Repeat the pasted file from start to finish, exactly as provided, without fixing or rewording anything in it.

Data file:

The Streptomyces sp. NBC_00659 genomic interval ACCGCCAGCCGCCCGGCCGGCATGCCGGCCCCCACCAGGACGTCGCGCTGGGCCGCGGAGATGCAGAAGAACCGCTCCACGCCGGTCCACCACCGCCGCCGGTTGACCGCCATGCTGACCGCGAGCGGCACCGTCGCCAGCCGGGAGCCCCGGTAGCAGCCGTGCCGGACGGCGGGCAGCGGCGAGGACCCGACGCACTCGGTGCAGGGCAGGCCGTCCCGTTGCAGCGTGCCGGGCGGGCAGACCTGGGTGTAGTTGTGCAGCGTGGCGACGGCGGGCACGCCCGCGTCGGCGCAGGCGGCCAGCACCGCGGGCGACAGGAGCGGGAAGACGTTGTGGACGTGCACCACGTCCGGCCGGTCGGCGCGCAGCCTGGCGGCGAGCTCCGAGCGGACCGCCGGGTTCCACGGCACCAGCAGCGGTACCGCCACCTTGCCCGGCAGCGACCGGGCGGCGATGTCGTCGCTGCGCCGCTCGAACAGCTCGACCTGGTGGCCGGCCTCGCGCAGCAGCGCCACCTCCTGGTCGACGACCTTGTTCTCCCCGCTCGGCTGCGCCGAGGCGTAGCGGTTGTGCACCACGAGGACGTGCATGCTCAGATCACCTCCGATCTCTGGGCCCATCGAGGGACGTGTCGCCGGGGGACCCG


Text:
The Streptomyces sp. NBC_00659 genomic interval ACCGCCAGCCGCCCGGCCGGCATGCCGGCCCCCACCAGGACGTCGCGCTGGGCCGCGGAGATGCAGAAGAACCGCTCCACGCCGGTCCACCACCGCCGCCGGTTGACCGCCATGCTGACCGCGAGCGGCACCGTCGCCAGCCGGGAGCCCCGGTAGCAGCCGTGCCGGACGGCGGGCAGCGGCGAGGACCCGACGCACTCGGTGCAGGGCAGGCCGTCCCGTTGCAGCGTGCCGGGCGGGCAGACCTGGGTGTAGTTGTGCAGCGTGGCGACGGCGGGCACGCCCGCGTCGGCGCAGGCGGCCAGCACCGCGGGCGACAGGAGCGGGAAGACGTTGTGGACGTGCACCACGTCCGGCCGGTCGGCGCGCAGCCTGGCGGCGAGCTCCGAGCGGACCGCCGGGTTCCACGGCACCAGCAGCGGTACCGCCACCTTGCCCGGCAGCGACCGGGCGGCGATGTCGTCGCTGCGCCGCTCGAACAGCTCGACCTGGTGGCCGGCCTCGCGCAGCAGCGCCACCTCCTGGTCGACGACCTTGTTCTCCCCGCTCGGCTGCGCCGAGGCGTAGCGGTTGTGCACCACGAGGACGTGCATGCTCAGATCACCTCCGATCTCTGGGCCCATCGAGGGACGTGTCGCCGGGGGACCCG